This season New Hampshire has formed a monopoly on the number one. The Wildcats finished the season first in Hockey East, first in team offense, first in team defense, first in power play percentage and first in penalty kill. Nationally, they were first in the polls and first in the Pairwise Rankings.
Two nights earlier, UNH had likewise swept the league’s top awards: Player of the Year, Darren Haydar; Coach of the Year, Dick Umile; and Rookie of the Year, Sean Collins.
In other words, three more firsts.
Seemingly, the only way for the Wildcats’ stranglehold on the number one to get any more extreme would be for them to take away Sesame Street’s use of the digit and leave preschoolers to learn a number system that begins with two.
Except that UNH still hadn’t won a Hockey East tournament.
At the FleetCenter, the Jumbotron trivia question repeated with near metronomic regularity, “What is the only team that has won the regular season title and never won the tournament title?”
The answer, of course, was New Hampshire.
Which would allow cheap shot artists masked as opposing fans to say with derisive glee that “UNH” stood for “University of No Hardware.”
There would be only one way to shut them up. Just win, baby.
Standing in their way was the Wildcats’ nemesis, their neighbors from the north, the Maine Black Bears. In six all-time playoff contests with Maine, UNH had finished on the losing end each time.
Five came in the Hockey East playoffs, but the unkindest cut of all came in the 1999 NCAA Championship Game. Ten minutes into overtime, Marcus Gustafsson scored on a rebound of his own shot to give the Black Bears their second title while the Wildcats were left still searching for their first.
“It was tough,” said Darren Haydar. “I couldn’t bring myself to watch it [on tape] until the start of this year. I actually kind of forced myself to watch it to relive what it was like.”
Clearly, nobody had made it any easier for the Wildcats to get over the Hockey East championship hump this time. The Black Bears were no slouches themselves in the national rankings, coming in at number seven, and seemed to have history on their side.
UNH drew first blood in the opening period, but Maine rallied to tie the game after two. When Sean Collins gave the Wildcats a 2-1 lead early in the third period, their devoted fans held their breath and scarcely exhaled until Steve Saviano scored a big insurance goal to make it 3-1 with under four minutes remaining.
As the clock ticked down, the jubilant Wildcat faithful began to toss the derision back in the faces from which it had come earlier, chanting, “Where’s your hardware?”
And when the buzzer sounded and the clock read 0:00, New Hampshire had exorcised its Hockey East tournament title and its Black Bear playoff demons in one fell swoop.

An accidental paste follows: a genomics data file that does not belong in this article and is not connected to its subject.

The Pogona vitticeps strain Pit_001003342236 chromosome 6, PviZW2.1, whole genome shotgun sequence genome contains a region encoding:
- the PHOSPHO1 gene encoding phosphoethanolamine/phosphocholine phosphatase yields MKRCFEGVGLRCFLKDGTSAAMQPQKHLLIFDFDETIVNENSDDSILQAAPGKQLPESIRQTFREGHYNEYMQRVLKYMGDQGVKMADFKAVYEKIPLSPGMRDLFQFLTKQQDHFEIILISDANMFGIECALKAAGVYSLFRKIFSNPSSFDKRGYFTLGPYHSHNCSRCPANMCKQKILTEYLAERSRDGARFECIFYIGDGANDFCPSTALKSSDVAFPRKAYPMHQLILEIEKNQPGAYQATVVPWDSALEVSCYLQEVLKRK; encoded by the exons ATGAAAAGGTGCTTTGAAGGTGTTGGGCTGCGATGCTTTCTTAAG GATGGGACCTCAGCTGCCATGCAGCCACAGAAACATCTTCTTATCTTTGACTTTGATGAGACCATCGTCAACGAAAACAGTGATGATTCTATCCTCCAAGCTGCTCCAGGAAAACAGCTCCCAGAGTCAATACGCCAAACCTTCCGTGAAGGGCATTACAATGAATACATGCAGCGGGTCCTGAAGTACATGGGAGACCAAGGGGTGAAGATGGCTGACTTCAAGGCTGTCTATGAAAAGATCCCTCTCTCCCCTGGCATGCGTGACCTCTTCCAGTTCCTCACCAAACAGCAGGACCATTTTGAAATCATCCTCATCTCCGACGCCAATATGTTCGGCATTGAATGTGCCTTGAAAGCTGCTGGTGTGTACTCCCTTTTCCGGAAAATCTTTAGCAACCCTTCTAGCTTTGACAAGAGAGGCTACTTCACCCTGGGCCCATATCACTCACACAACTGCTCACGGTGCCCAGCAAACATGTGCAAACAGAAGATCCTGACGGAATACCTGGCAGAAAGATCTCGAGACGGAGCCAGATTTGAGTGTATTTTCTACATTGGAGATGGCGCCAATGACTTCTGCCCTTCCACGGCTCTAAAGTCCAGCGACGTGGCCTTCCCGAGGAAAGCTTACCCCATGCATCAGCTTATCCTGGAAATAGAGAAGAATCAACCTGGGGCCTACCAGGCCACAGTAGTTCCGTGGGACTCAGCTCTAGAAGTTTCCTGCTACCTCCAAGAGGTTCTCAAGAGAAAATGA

“Oh man, it’s awesome,” said Colin Hemingway. “We made history tonight. Like Coach said in the dressing room, there have been a lot of guys come through UNH season after season after season who never had the opportunity to win this thing. We did that as a team and that shows the depth and the character and leadership of our team.”
And if on a scale of 1-to-10 a national championship is a 10, what would this be?
“Definitely around an eight,” said Haydar. “As Coach always stresses, sometimes it’s harder to win a Hockey East championship than it is the NCAA tournament. Teams know about each other. Playoff hockey is so much different than the regular season and guys are bitter at each other and want to get at each other. You have great players in this league and great teams. But look at where we are now.”
The view atop Hockey East is a sight to behold for both players and Umile, the architect of what has become a perennial powerhouse.
“I think we’ve learned from past experience that we maybe put too much emphasis on getting into the NCAA tournament before we got there,” said Umile of past frustrations. “So the guys made a commitment. We got a plaque in the locker room that says, ‘Game By Game…’
“It’s a commitment the team made back in September — win the regular season, win the Hockey East championship. Now you guys [in the media] are going to have to find something else to talk about because now we’ve won one.
“It’ll make my life a little easier, I’ll tell you that.”
Now, in this season of firsts, one remains. A national championship. Then the UNH monopoly on the number one will be complete.
“I’m satisfied tonight,” said Haydar, “but tomorrow morning I’m going to wake up and that NCAA tournament [championship] isn’t going to be there. We want to win that. That’s obviously the main goal.
“We’ve [fulfilled] two out of the three goals that we established at the start of the year as team and we’re working on that third one. We won’t be fully satisfied until we do that.”
The final number one not in UNH’s possession may soon be headed to Durham, New Hampshire.
Watch out Sesame Street.